Iolo Goch

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Iolo Goch (c. 1320 – c. 1398), (meaning Iolo the Red in English), was a medieval Welsh poet or bard who composed poems addressed to Owain Glyndŵr, among others.

Lineage[edit]

Iolo was the son of Ithel Goch ap Cynwrig ap Iorwerth Ddu ap Cynwrig Ddewis Herod ap Cywryd and was born in the manor of Lleweni in the Vale of Clwyd where his father rented a small portion of the family's ancient patrimony, possessed a dwelling house and also rented small parcels of land belonging to the manors of Llechryd and Berain, near Denbigh. A local 19th-century source says Iolo lived at a certain "Coed y Pantwn in Llechryd". George Borrow refers to this but mislocates it in the upper Clwyd valley.[1] There is no medieval evidence for the local tradition.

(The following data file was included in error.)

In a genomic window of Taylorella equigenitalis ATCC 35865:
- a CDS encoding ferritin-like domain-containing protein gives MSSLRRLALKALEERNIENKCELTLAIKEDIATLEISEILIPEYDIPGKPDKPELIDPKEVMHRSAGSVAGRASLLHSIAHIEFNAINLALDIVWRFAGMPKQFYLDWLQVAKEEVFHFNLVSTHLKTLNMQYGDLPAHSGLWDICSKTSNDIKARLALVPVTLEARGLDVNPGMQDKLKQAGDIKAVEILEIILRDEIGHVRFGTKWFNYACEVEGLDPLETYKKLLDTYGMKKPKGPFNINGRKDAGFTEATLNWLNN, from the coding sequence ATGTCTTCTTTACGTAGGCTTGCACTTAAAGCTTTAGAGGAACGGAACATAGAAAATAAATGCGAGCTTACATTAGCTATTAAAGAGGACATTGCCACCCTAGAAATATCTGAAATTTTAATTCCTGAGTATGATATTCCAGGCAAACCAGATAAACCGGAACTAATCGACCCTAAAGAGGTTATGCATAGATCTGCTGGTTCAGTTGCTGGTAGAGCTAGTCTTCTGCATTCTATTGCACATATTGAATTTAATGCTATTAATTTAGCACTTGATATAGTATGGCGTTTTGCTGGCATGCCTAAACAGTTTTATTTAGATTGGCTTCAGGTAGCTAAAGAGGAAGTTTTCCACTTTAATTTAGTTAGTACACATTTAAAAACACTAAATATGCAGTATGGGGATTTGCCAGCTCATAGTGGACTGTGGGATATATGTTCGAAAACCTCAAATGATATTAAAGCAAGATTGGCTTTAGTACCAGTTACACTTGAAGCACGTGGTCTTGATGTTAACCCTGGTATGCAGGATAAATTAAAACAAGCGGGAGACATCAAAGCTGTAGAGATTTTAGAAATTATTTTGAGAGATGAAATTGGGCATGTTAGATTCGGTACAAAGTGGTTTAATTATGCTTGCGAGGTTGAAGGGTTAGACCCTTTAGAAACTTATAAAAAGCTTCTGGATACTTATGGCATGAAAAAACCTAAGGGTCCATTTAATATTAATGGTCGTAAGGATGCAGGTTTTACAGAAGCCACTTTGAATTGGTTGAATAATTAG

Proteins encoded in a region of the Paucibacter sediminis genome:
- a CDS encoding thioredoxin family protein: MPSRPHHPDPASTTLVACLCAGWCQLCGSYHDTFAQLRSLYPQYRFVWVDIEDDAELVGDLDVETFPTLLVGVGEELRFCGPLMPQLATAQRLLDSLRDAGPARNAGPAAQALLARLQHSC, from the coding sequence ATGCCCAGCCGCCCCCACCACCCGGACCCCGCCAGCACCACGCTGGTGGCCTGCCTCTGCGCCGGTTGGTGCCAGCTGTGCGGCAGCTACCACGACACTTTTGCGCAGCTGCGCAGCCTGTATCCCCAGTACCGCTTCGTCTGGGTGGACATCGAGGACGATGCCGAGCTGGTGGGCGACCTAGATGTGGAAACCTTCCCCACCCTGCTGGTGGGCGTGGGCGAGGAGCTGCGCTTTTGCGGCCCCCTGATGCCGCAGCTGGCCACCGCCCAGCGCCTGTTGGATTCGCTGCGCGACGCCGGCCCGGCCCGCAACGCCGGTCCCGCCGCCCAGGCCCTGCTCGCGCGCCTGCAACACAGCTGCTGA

Patrons[edit]

He is notable as one of the finest exponents of the metrical form known as the cywydd. He composed poems to a number of Welsh noblemen, notably to his chief patron Ithel ap Robert, an archdeacon of St Asaph who lived near Caerwys, and also a poem to King Edward III of England, which shows a detailed knowledge of places and battles in England, Ireland and France during this period and possibly written in 1347.

One of his three poems composed for Owain Glyndŵr includes a vivid description of Owain's hall at Sycharth. They were clearly composed before Owain's rebellion. He also composed a notable poem known as Y Llafurwr ("The Labourer").

See also[edit]

References[edit]

  1. ^ Borrow, George H. Wild Wales: Its People, Language and Scenery (1934), p.61, Oxford University Press
  • Meic Stephens (ed) Companion to Welsh literature (University of Wales Press)

External links[edit]